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Computer Science funded project launched

Published: Wed 19 Feb 2014
Computer Science funded project launched

University of Bradford launches survey on Computer Science curriculum for schools and colleges, sponsored by the Yorkshire Innovation Fund and the European Regional Development Fund.

Researchers from the Artificial Intelligence Research Group of the Electrical Engineering and Computer Science School have this week launched a survey as part of the University's very first Yorkshire Innovation Fund project, in collaboration with Webanywhere Ltd. (a locally-based expanding e-learning solutions provider) and supported by the European Regional Development Fund. The research team comprises Professor Daniel Neagu, Dr Paul Trundle, and interns Rafiullah Hamedy a recent graduate from MSc Software Engineering and Lisa Eyre BSc.

The project will survey UK teachers, assessing their opinions about impending large-scale changes to the Computing curriculum. These changes will affect the way the subject is taught, as the emphasis moves from passively using computers towards actively creating computer content. Pupils will now be taught skills in computer programming and computational thinking from the age of five. Additionally, pupils will be educated in computer safety; they will be taught how to be safe on the internet and how to protect information. The subject name will also change, from Information and Communications Technology (ICT) to Computing.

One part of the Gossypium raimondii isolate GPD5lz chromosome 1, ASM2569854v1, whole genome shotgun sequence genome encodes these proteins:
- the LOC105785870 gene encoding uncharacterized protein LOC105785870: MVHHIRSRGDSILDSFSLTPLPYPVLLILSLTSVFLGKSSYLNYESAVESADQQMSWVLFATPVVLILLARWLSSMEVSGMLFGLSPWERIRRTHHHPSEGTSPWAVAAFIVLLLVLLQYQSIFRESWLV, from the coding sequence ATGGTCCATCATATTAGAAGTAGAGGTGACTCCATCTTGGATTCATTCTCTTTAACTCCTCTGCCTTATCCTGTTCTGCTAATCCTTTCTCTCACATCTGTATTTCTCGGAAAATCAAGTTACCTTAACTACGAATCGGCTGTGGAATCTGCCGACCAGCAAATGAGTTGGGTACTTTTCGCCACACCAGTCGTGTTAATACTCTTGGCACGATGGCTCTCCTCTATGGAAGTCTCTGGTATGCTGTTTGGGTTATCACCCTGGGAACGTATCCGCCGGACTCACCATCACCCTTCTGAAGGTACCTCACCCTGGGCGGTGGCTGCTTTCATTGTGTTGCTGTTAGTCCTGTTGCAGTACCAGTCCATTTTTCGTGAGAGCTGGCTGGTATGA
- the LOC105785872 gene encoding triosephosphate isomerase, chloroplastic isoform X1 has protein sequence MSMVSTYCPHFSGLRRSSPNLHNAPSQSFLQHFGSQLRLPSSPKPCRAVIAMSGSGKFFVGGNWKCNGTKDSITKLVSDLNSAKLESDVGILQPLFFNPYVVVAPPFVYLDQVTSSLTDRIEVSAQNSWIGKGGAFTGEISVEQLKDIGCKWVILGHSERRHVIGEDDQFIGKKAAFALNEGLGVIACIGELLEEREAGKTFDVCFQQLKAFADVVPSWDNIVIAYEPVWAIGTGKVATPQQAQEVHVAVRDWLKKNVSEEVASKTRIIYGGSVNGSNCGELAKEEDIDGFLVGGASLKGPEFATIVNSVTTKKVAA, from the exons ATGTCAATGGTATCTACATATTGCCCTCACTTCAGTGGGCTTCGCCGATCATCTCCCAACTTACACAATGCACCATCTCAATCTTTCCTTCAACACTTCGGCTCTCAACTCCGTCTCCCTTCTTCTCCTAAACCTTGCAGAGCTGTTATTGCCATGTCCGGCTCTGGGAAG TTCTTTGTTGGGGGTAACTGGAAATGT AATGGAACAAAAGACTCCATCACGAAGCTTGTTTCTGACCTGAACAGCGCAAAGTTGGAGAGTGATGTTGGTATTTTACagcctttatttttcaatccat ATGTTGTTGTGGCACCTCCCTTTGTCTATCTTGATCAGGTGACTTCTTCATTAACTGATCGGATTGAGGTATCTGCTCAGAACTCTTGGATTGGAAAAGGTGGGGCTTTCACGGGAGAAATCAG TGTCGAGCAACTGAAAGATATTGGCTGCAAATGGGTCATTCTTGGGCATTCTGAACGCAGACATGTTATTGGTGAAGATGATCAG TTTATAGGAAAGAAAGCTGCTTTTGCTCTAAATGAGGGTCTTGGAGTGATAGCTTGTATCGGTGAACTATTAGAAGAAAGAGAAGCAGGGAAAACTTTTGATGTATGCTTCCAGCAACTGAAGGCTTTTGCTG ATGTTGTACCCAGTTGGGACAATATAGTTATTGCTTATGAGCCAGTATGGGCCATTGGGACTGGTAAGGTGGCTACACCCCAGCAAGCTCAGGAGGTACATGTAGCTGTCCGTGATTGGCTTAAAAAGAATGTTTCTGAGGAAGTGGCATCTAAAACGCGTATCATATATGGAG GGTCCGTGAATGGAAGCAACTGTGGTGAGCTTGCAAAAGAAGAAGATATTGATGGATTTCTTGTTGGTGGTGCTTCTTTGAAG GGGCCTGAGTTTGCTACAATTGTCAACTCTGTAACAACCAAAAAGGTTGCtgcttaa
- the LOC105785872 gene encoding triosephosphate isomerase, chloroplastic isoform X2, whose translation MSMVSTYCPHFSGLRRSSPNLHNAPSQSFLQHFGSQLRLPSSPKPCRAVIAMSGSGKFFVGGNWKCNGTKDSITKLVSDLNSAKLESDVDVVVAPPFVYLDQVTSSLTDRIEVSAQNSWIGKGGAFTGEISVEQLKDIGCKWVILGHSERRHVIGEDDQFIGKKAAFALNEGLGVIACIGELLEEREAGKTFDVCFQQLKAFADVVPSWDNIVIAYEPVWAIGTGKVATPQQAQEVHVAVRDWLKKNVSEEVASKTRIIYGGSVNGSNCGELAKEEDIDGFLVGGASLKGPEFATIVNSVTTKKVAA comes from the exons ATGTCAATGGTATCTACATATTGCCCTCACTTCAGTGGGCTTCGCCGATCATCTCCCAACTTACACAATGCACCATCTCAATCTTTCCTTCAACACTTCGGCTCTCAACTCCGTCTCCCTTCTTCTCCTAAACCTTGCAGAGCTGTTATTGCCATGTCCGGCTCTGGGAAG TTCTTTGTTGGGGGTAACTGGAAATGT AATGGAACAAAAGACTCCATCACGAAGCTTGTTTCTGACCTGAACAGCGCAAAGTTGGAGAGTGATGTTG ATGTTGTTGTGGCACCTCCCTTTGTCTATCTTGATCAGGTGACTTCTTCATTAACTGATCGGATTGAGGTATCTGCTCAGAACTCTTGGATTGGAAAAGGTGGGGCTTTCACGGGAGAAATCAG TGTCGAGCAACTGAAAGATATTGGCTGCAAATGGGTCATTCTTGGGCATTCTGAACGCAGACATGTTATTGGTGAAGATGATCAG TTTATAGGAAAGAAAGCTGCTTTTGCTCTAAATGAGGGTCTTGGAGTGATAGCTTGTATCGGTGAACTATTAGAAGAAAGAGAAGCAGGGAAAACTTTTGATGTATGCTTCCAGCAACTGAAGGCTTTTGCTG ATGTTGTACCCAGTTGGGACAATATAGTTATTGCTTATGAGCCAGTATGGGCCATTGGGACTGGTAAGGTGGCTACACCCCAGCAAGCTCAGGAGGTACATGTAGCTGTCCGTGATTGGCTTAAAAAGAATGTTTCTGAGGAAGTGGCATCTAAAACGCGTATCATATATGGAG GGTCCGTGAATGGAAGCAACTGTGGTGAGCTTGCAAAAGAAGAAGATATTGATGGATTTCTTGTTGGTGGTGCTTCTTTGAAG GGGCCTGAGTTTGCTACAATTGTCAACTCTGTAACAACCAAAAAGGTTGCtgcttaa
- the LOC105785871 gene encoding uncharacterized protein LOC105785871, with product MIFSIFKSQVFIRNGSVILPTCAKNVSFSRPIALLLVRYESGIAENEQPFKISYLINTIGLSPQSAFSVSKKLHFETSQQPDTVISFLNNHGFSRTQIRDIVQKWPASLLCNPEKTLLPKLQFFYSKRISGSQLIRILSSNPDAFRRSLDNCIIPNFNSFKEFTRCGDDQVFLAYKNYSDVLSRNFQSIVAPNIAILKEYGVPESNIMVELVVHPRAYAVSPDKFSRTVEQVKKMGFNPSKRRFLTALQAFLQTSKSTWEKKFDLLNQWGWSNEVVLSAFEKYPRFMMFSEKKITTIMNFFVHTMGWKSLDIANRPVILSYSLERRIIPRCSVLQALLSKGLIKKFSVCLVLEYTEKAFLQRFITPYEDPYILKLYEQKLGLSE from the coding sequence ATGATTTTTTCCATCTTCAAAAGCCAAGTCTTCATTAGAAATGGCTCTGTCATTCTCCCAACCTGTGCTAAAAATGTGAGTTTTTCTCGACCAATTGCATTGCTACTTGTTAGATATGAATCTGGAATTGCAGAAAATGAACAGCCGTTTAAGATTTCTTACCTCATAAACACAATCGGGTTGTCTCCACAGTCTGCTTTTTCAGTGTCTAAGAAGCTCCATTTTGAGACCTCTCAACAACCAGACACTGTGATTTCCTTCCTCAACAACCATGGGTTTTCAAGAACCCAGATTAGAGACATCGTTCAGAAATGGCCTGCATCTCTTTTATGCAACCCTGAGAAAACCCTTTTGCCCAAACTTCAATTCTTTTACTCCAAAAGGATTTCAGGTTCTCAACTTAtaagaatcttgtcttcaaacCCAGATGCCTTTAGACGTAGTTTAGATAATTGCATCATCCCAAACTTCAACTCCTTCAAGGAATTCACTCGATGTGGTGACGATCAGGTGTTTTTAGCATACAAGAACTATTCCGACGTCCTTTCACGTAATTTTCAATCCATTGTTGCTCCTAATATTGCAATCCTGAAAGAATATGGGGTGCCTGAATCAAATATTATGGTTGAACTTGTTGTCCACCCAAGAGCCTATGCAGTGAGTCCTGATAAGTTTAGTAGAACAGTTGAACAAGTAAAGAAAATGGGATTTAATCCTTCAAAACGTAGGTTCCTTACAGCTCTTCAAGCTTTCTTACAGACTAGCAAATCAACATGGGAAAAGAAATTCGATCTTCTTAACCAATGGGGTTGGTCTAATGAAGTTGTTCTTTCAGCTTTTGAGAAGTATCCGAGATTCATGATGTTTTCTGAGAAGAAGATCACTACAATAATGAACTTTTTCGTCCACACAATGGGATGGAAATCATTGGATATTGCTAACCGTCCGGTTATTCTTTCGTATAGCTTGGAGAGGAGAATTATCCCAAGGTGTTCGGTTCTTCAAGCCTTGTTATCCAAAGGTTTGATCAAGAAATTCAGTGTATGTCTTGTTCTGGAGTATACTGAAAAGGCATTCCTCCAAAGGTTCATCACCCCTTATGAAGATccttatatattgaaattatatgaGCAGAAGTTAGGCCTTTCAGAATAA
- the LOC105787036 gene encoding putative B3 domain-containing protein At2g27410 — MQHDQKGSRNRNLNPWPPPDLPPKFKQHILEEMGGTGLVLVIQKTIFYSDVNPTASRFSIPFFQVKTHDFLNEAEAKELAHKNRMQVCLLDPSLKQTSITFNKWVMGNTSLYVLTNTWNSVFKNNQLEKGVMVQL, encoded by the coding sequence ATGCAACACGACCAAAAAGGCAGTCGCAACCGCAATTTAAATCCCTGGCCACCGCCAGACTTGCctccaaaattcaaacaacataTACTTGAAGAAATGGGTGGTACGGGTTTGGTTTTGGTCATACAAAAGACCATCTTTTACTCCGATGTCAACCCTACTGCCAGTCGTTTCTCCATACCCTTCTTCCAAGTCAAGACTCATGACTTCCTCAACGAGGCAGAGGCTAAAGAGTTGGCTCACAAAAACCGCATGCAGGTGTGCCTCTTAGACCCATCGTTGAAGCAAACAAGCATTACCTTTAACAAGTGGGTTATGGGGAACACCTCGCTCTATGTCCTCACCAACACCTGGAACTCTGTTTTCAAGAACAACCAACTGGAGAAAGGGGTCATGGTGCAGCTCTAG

Researchers are interested to determine if teachers would welcome assistance in preparing for the changes. The survey also asks for preferences on what collaboration to promote Computer Science subjects for GCSE and A-levels should consider, for example training or teaching materials.

During the launch 300 schools in the Yorkshire and Humberside region have been invited to participate in an online survey that has been created specifically for this purpose. In the coming month, the project will analyse the responses and begin to develop the required assistance. Any additional interest from teachers is welcome. To participate, contact us at mailto:codeanywhere@bradford.ac.uk.

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